For both nursing and Housekeeping staff, I actually have an audit tool that I use to go through all the steps and requirements for both groups. It’s a great way to make sure nothing is missed, and to help staff learn proper processes and procedures.

You’ve only been here just over two years. What are some other of the things you’ve put in place at ARH?

We’ve started using a diarrhea algorithm (now there are two words you never thought you’d hear together!). If a patient has diarrhea, nurses can use this tool to determine if it might be a case of C. difficile. There’s a medical directive in place so that if a nurse suspects C. diff using this tool, he or she can send a stool sample to the lab without needing an order from a physician. As soon as a sample is taken, isolation precautions are put in place. This really cuts down on how long it takes for a diagnosis and prevents spread as soon as possible, if the results are positive.

And of course I stay up-to-date on the latest best practices and I’m also a member of the Renfrew chapter of IPAC Canada.

As we all know, it’s almost flu season. Is there anything different you’re doing this year?

Last year one of the things we saw happening was that residents of nearby retirement homes were getting tested for flu by community paramedics, which is great, but we weren’t alerted of any positive cases. Also, residents were being taken the local pharmacies to get flu shots. We also had no way of knowing if other facilities were in surge. Essentially, an overall lack of communication between all the community stakeholders.
This year, we’ve started meeting as a group, us, the paramedics, representatives from the retirement homes and from the county and provincial public health units. Public Health is able to provide us with weekly updates on numbers of cases and what’s going on at different facilities in our area. I’m able to work with Public Health to facilitate the transition once they’re cleared to return home.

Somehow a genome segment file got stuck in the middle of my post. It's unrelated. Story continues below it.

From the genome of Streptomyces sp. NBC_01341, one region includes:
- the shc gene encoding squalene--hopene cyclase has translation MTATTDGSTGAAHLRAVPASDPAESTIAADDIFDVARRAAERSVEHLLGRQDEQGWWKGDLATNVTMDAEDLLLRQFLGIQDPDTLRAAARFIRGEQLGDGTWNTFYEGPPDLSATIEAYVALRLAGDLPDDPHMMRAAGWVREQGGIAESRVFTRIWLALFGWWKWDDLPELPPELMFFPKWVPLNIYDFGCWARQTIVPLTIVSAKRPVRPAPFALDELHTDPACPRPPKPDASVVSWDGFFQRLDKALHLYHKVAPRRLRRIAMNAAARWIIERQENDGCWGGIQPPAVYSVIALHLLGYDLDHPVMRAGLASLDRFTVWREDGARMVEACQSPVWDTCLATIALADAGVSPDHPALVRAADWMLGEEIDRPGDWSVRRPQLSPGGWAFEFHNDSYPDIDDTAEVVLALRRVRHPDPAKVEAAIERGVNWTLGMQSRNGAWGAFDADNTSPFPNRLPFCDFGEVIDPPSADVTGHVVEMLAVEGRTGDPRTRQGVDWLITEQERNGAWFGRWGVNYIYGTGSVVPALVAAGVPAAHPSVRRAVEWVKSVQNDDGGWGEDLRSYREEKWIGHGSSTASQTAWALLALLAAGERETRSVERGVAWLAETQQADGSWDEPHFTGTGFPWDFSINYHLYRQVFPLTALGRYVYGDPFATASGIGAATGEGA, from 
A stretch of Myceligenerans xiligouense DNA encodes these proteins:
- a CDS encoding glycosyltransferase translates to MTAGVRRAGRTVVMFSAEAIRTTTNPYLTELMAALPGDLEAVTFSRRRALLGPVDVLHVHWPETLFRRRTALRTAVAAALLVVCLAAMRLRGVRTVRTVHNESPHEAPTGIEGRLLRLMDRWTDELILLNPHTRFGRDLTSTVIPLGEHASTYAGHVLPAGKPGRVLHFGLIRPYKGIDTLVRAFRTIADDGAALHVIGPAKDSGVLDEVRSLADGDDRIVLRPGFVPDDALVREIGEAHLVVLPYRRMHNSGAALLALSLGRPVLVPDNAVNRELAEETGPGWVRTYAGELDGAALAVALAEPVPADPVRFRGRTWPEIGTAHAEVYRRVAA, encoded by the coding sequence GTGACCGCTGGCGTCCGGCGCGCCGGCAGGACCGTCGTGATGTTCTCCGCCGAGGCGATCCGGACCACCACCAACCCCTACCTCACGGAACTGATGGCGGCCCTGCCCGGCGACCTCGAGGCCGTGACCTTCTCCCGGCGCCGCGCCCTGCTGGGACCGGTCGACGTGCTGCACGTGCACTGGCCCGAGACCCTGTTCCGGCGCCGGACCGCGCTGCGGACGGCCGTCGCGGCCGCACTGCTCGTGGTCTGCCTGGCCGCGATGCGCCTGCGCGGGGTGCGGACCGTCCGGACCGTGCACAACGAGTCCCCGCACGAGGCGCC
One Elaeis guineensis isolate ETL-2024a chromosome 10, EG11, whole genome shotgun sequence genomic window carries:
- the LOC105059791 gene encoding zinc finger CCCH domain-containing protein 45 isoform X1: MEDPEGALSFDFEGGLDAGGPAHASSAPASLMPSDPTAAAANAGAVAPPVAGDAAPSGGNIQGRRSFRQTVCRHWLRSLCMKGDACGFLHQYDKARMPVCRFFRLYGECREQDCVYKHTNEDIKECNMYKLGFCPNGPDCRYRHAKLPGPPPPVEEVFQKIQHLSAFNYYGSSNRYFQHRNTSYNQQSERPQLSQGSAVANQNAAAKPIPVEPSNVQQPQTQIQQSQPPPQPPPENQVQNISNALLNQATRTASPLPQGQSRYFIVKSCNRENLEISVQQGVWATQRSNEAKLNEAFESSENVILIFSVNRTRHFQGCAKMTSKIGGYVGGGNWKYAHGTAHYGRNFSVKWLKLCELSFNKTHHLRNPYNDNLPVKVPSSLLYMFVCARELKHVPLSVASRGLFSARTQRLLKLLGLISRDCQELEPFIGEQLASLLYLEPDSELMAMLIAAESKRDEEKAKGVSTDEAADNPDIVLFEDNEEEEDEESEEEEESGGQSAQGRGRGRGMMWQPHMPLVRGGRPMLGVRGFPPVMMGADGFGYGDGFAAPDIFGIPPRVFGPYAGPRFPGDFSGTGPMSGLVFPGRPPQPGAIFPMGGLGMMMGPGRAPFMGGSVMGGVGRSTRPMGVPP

Any final words to your colleagues who you may be considering letting you stick them with a needle in the near future?

The flu shot helps you to protect your patients, your own family and even yourself. If you choose not to get it, it’s important that you’re making an informed choice. I’m happy to speak to anyone who has questions or concerns.

*And a big congrats to Teri on acquiring her Infection Prevention and Control certification. The internationally recognized CIC® credential is offered by the Certification Board of Infection Control & Epidemiology and is the only board certified exam assuring competency across all practice settings. This certification demonstrates that Teri has a high level of competency in a range of areas across all practice settings…and that as we knew all along, Teri really knows her stuff!


Rural Health Hub completes 211 project

One of the needs expressed through the co-design efforts of the Arnprior & Area Rural Health Hub was for a central listing of all local health and service resources available, for easy use by both patients, community members and providers. All local health services for diabetes and COPD are now listed on 211, thanks to the work of the Arnprior & Area Rural Health Hub.

211 Ontario has actually been around for about 20 years. This provincial service lists (and as a result improves access to) community services. It includes an internet listing with a robust search function and a 24-hr call center with specially trained staff to help callers find the services they need.

Now that all the records are live, we’re now focused on helping get the word out about 211 and its value to those in the community with COPD or diabetes.

The Hub also just released an updated COPD Exercise Guide that lists local classes appropriate for those with breathing, balance, heart. lung or mobility challenges.